Tags: Essay On Following Instructions In The ArmyBanking And Finance DissertationsMock Business PlanHow To Write An Essay About Your GoalsThe Existence Of God EssayCase Study For Schizophrenia Paranoid
Coming closer to the paper on which was written, we also know that to have the characters tell their own story on a stage raises problems very distinct from those required for putting the story between the covers of a novel.It may seem that the distinction between manners of presenting a story is largely classificatory; yet stories are so locked artistically to those selected to tell them that great novels seldom remain great when they are strutted upon the stage, and vice versa.In only certain senses, then, does Shakespeare forever elude us and refuse to “abide our question,” for, if there are general problems confronting every writer, we should be able to ask questions that Shakespeare of all men made no attempt to elude.
Particular manners of presentation are particular artistic problems, and particular artistic gifts are needed to solve these problems, and, if not, who are those who are both great novelists and great dramatists?
And, more particular still, who among dramatists wrote both great comedies and great tragedies, although tragedy is only drama that moves certain emotions in us?
As poetic writing is the representing or “making” of human experience, so the poet is the writer who possesses the powers and devices that transfer “life” from flesh to words.
These possessions of a poet are not merely a knowledge of “life”; Machiavelli knew much about successful and unsuccessful rulers and wrote , and the few who may are severely limited in freedom of thought, speech, and action.
What is here taken as ultimate in poetry is what is true of all good poems: they give a high order of distinctive pleasures, and it may be said summarily of high and distinctive pleasures that no man seems in danger of exceeding his allotment.
In a way a poet is untroubled about all this—about writing or writing poetry, for these are abstractions that cannot be engaged in, and he is trying to find the first or next word, and after “thick rotundity” he listens to “of” and is troubled, and then hears “o’ ” and so moves on to other troubles, leaving behind him “the thick rotundity o’ th’ world.” In a way, then, even in a long life a poet never writes poetry—just a few poems; and in this sense a poet’s problems do not begin until he closes in upon a piece of paper with something less abstract in mind than writing or writing poetry.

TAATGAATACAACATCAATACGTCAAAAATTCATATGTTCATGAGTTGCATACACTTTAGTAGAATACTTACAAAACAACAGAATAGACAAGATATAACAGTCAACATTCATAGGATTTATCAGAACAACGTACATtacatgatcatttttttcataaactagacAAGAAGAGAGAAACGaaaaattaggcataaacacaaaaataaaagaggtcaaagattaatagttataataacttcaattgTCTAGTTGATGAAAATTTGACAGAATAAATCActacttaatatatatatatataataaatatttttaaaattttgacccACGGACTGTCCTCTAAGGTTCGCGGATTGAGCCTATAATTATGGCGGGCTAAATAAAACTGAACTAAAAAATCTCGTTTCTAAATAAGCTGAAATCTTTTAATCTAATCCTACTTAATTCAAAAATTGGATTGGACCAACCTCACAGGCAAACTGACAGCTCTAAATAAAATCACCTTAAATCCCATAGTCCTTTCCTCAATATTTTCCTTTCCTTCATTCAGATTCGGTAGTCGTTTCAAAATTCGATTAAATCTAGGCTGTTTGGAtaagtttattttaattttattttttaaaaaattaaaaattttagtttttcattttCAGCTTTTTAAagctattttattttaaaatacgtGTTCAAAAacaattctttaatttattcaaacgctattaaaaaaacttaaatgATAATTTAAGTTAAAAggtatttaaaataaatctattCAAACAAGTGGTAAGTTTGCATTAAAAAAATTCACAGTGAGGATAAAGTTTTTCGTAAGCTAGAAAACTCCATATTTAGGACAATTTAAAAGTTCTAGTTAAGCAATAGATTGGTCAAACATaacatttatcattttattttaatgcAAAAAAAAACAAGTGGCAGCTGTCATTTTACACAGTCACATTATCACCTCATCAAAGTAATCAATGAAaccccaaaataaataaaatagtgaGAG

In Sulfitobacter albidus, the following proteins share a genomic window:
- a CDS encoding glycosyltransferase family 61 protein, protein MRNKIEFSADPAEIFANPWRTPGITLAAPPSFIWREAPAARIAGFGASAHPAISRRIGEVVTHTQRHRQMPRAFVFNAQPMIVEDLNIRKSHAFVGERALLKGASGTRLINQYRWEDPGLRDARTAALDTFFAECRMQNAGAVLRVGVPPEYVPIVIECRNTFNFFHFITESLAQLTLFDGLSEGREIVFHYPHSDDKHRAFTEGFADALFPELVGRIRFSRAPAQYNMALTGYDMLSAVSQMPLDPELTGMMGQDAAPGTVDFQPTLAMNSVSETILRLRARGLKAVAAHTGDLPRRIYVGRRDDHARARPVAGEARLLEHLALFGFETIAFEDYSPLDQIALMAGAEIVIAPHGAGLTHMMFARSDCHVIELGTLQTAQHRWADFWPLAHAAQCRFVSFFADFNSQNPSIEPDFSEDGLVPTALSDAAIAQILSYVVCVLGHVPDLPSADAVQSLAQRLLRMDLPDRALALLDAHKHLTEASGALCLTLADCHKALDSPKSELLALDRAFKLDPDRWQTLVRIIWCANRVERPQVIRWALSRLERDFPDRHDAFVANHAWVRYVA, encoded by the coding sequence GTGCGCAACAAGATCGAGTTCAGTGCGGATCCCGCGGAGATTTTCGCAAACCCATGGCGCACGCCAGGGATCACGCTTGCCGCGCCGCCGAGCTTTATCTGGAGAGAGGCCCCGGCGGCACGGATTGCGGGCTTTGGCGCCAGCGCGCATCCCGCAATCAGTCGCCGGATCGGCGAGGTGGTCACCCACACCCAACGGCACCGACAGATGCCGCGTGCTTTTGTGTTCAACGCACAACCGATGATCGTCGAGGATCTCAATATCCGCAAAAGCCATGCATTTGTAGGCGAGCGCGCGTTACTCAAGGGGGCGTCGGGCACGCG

Intelligibility, too, has its levels of obligation, on the lowest of individual statements, and even on this level the obligation is never easy to fulfill and perhaps even to genius could be a nightmare if what the genius sought to represent was “madness.” Only to a limited degree, however, can individual statements be intelligible—and in many instances and for a variety of reasons the individual statements are meant to be obscure, as in “mad” speeches.
Since full intelligibility depends upon the relations of individual statement to individual statement, the concept of intelligibility, fully expanded, includes , for expository as well as imaginative writing should not be merely what the reader expected it would be—or why should it be written or read?
—and the unexpected should not be immediately and totally announced (in other words, expository and imaginative writing should have suspense), for, if the whole is immediately known, why should the writer or reader proceed farther?
But the accomplished writer gives his selected material more than shape—he gives it proper .